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A look at “Limiting Security’s Drag on Economic Growth”

February 1, 2013 by James K. Glassman
Recently the Mercatus Center published “Limiting Security’s Drag on Economic Growth: Removing Disincentives to Personal Savings and Labor Force Participation” by Charles Blahous and Jason J. Fichtner. The article outlines how to reform Social Security to lessen some of the ways that it currently slows national economic growth. The paper is a more detailed version of the ideas in Chapter 15 of the book The 4% Solution, released earlier this year by the George W. Bush Institute. In The 4% Solution Blahous and Fichtner argue that “Regardless of whether we aim for 4% growth, a lower figure, or a higher one, reforms to federal entitlement programs are essential.” In their recent paper for the Mercatus Center, they go even further in explaining how economic growth, including the national savings rates, labor force participation decisions, and growth of the potential labor force, is negatively impacted by the current design of Social Security. Blahous and Fichtner argue that “without effective entitlement reform, our nation’s future economic growth potential will be buried under a mountain of federal taxation and indebtedness.” Read "Limiting Security’s Drag on Economic Growth: Removing Disincentives to Personal Savings and Labor Force Participation" here. This post was written by James K. Glassman, Founding Executive Director of the George W. Bush Institute.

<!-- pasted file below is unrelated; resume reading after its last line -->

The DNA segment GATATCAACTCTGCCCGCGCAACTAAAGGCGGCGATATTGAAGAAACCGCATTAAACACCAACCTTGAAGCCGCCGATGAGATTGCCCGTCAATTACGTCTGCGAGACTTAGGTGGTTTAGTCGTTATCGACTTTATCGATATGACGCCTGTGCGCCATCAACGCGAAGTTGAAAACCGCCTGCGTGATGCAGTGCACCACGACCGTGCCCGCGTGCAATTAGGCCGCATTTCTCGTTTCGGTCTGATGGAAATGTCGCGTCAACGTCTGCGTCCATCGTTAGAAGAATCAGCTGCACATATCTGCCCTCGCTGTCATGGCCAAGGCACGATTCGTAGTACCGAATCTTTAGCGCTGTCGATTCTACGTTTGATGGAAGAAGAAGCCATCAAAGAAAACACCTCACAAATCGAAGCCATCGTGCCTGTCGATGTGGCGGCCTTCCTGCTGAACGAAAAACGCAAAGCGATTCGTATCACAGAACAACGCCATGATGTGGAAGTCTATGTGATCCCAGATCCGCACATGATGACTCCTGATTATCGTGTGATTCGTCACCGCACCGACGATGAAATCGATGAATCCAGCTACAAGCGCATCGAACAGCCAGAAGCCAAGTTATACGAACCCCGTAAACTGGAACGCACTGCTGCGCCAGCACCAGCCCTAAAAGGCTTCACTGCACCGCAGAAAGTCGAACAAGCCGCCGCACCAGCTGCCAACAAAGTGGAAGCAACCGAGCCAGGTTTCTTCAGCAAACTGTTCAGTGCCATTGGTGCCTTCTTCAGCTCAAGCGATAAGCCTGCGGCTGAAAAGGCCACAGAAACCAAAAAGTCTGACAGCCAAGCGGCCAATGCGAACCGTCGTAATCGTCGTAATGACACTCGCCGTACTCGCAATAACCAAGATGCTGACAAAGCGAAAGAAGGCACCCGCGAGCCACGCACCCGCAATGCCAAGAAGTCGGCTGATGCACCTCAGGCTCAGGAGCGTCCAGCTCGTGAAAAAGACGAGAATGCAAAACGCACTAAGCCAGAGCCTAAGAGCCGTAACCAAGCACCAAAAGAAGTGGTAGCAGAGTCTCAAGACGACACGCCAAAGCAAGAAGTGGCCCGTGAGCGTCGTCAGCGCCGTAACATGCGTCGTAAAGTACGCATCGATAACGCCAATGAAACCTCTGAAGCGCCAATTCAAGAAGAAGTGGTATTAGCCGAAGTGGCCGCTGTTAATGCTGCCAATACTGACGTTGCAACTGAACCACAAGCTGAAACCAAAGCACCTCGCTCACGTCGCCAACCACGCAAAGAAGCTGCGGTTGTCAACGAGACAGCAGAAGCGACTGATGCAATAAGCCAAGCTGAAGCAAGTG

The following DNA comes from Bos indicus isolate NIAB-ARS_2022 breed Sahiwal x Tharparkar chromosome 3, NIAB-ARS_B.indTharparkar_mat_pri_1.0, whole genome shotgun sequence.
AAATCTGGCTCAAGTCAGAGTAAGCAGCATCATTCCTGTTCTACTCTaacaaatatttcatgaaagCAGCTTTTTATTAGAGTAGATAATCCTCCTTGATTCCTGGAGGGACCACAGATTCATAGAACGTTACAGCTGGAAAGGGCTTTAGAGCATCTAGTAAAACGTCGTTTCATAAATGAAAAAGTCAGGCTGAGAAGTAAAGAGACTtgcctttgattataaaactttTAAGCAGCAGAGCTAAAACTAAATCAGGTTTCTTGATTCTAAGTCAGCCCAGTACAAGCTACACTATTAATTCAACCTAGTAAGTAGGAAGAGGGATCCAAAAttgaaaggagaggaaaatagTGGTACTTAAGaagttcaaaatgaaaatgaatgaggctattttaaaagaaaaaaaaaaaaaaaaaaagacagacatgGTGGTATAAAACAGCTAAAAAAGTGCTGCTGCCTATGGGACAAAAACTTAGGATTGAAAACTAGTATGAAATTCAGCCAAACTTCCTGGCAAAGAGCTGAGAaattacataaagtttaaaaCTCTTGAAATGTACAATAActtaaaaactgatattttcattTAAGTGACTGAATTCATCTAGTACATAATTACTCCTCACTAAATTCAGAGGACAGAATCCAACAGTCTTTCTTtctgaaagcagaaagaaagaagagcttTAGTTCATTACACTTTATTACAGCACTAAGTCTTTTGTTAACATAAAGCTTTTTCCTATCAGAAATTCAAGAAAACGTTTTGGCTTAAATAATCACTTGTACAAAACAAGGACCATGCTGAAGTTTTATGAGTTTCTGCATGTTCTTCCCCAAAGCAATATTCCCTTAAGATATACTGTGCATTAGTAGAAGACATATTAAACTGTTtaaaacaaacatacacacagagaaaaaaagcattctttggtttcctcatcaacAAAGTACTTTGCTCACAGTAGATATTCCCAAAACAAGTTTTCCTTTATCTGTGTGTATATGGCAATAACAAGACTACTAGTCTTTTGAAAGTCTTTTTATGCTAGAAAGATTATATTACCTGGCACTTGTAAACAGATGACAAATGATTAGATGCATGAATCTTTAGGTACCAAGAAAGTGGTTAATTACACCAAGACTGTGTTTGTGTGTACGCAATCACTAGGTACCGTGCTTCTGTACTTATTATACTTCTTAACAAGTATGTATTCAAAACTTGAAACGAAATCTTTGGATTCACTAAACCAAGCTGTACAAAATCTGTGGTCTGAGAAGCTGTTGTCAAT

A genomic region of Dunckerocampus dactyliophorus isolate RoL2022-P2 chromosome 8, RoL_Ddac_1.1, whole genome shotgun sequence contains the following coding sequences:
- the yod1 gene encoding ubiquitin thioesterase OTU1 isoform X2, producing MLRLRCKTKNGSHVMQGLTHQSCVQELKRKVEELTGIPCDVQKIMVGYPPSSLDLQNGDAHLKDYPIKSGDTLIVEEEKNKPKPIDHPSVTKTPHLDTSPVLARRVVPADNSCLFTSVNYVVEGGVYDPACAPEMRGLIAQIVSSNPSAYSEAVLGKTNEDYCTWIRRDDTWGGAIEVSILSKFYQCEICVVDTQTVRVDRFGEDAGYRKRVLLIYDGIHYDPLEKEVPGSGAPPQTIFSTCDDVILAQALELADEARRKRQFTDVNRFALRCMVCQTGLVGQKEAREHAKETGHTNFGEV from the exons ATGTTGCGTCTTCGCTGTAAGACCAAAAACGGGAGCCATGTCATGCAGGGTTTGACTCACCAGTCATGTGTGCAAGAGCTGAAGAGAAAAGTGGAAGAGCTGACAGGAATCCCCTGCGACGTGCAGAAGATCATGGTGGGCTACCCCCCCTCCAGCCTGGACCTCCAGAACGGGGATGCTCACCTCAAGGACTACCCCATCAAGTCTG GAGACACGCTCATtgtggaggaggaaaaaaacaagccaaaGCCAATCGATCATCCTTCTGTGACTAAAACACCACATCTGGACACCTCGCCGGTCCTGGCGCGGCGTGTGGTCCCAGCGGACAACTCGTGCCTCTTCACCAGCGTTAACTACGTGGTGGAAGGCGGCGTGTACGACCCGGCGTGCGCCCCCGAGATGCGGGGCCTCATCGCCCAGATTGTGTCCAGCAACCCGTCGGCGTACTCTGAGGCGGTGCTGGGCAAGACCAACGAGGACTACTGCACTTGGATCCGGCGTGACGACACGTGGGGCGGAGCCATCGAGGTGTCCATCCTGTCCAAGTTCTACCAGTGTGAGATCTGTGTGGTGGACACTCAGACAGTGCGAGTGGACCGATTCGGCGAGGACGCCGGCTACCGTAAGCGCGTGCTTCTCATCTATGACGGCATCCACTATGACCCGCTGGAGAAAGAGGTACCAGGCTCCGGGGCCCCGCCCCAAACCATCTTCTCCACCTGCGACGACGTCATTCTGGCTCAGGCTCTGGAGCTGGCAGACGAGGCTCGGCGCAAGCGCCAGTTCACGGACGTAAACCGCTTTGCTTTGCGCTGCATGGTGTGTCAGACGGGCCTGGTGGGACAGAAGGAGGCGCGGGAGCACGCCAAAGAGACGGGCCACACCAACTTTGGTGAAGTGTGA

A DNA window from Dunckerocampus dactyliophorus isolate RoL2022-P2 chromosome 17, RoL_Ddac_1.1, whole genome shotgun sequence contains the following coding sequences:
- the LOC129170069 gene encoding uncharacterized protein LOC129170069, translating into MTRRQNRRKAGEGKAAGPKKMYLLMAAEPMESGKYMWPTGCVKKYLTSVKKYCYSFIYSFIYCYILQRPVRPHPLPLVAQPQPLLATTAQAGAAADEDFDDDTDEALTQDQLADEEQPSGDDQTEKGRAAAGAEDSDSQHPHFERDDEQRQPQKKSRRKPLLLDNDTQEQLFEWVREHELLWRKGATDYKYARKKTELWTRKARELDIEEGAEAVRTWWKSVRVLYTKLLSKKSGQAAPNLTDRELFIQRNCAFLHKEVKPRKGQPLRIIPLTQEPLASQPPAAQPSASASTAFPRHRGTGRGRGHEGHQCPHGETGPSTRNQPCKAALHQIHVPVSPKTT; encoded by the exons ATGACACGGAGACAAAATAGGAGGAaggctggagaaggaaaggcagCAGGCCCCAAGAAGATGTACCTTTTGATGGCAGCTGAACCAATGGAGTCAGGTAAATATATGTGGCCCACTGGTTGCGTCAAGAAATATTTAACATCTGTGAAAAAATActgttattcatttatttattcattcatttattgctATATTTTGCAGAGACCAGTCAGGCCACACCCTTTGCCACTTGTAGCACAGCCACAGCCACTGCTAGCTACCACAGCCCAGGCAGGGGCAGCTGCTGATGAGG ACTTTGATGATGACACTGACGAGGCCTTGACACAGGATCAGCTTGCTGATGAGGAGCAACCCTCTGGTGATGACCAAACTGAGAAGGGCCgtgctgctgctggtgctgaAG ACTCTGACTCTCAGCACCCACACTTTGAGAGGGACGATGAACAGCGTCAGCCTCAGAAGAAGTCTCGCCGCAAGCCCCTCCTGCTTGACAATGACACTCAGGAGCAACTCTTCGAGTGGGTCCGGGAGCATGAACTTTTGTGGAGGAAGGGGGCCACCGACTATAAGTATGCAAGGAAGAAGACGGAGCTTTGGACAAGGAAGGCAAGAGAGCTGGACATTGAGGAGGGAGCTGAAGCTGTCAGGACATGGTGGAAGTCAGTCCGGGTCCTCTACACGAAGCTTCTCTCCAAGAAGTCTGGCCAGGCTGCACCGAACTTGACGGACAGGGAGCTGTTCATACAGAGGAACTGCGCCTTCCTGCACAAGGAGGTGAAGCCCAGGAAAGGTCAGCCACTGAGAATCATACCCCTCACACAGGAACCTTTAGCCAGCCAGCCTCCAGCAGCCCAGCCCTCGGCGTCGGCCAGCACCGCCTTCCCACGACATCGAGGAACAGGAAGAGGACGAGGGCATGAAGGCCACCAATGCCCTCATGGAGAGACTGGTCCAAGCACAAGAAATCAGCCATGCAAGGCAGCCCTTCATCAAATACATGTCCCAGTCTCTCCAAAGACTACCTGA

Author

James K. Glassman
James K. Glassman

James K. Glassman is the Founding Executive Director of the George W. Bush Institute and the interim Director of the Military Service Initiative.

He served as undersecretary of state for public diplomacy and public affairs from June 2008 to January 2009, leading the government-wide international strategic communications effort. Among his accomplishments at the State Department was bringing new Internet technology to bear on outreach efforts, an approach he christened “Public Diplomacy 2.0.”

From June 2007 to June 2008, Glassman was chairman of the Broadcasting Board of Governors (BBG). He directed all non-military, taxpayer-funded U.S. international broadcasting, including Voice of America, Radio Free Europe, and Alhurra TV.  Glassman was a senior fellow at the American Enterprise Institute in Washington, D.C., from 1996 to 2008, specializing in economics and technology.

He has been moderator of three weekly television programs: Ideas in Action and TechnoPolitics on PBS and Capital Gang Sunday on CNN.

Glassman has had a long career as a journalist and publisher. He served as president of Atlantic Monthly, publisher of the New Republic, executive vice president of U.S. News & World Report, and editor and co-owner of Roll Call, the Congressional newspaper. Between 1993 and 2004, he was a columnist for the Washington Post and the International Herald Tribune and continues to write regularly for Kiplinger’s Personal Finance and Forbes. Shortly after graduating from college, he started Figaro, a weekly newspaper in New Orleans. His articles on finance, economics, and foreign policy have appeared in The New York Times, The Wall Street Journal, the Los Angeles Times, and various other publications.

Glassman has written three books on investing, and in April 2012 was appointed to the Investor Advisory Committee of the U.S. Securities and Exchange Commission. He was formerly a member of the Policy Advisory Board of Intel Corporation and a senior advisor to AT&T Corporation and SAP America, Inc.

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